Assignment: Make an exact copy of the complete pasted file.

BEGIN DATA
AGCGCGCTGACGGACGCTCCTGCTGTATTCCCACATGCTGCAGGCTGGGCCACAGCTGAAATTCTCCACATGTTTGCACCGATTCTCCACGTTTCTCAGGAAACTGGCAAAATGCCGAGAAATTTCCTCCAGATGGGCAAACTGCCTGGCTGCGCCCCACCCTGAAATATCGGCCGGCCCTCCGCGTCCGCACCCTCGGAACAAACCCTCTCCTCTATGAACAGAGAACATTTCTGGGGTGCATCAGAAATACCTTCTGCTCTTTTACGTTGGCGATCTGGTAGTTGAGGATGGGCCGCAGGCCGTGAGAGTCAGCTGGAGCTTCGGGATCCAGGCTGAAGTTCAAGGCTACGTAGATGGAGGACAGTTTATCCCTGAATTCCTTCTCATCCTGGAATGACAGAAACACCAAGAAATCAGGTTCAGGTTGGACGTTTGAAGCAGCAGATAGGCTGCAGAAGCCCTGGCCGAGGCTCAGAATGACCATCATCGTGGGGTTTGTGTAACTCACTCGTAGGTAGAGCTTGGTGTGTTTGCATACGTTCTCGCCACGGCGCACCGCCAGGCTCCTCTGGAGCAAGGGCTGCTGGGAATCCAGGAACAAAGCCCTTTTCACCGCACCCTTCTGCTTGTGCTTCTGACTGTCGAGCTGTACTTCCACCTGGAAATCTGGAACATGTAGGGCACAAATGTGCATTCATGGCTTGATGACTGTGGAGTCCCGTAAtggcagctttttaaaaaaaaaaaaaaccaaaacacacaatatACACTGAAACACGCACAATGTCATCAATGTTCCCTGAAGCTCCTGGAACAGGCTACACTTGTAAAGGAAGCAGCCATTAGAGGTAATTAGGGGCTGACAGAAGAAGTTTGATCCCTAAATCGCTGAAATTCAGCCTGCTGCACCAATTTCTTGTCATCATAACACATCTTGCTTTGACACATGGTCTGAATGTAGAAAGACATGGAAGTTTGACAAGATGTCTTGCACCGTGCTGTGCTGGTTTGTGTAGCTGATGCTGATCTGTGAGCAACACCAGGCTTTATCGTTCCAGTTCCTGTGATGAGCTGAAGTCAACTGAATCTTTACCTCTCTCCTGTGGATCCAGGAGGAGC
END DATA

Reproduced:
AGCGCGCTGACGGACGCTCCTGCTGTATTCCCACATGCTGCAGGCTGGGCCACAGCTGAAATTCTCCACATGTTTGCACCGATTCTCCACGTTTCTCAGGAAACTGGCAAAATGCCGAGAAATTTCCTCCAGATGGGCAAACTGCCTGGCTGCGCCCCACCCTGAAATATCGGCCGGCCCTCCGCGTCCGCACCCTCGGAACAAACCCTCTCCTCTATGAACAGAGAACATTTCTGGGGTGCATCAGAAATACCTTCTGCTCTTTTACGTTGGCGATCTGGTAGTTGAGGATGGGCCGCAGGCCGTGAGAGTCAGCTGGAGCTTCGGGATCCAGGCTGAAGTTCAAGGCTACGTAGATGGAGGACAGTTTATCCCTGAATTCCTTCTCATCCTGGAATGACAGAAACACCAAGAAATCAGGTTCAGGTTGGACGTTTGAAGCAGCAGATAGGCTGCAGAAGCCCTGGCCGAGGCTCAGAATGACCATCATCGTGGGGTTTGTGTAACTCACTCGTAGGTAGAGCTTGGTGTGTTTGCATACGTTCTCGCCACGGCGCACCGCCAGGCTCCTCTGGAGCAAGGGCTGCTGGGAATCCAGGAACAAAGCCCTTTTCACCGCACCCTTCTGCTTGTGCTTCTGACTGTCGAGCTGTACTTCCACCTGGAAATCTGGAACATGTAGGGCACAAATGTGCATTCATGGCTTGATGACTGTGGAGTCCCGTAAtggcagctttttaaaaaaaaaaaaaaccaaaacacacaatatACACTGAAACACGCACAATGTCATCAATGTTCCCTGAAGCTCCTGGAACAGGCTACACTTGTAAAGGAAGCAGCCATTAGAGGTAATTAGGGGCTGACAGAAGAAGTTTGATCCCTAAATCGCTGAAATTCAGCCTGCTGCACCAATTTCTTGTCATCATAACACATCTTGCTTTGACACATGGTCTGAATGTAGAAAGACATGGAAGTTTGACAAGATGTCTTGCACCGTGCTGTGCTGGTTTGTGTAGCTGATGCTGATCTGTGAGCAACACCAGGCTTTATCGTTCCAGTTCCTGTGATGAGCTGAAGTCAACTGAATCTTTACCTCTCTCCTGTGGATCCAGGAGGAGC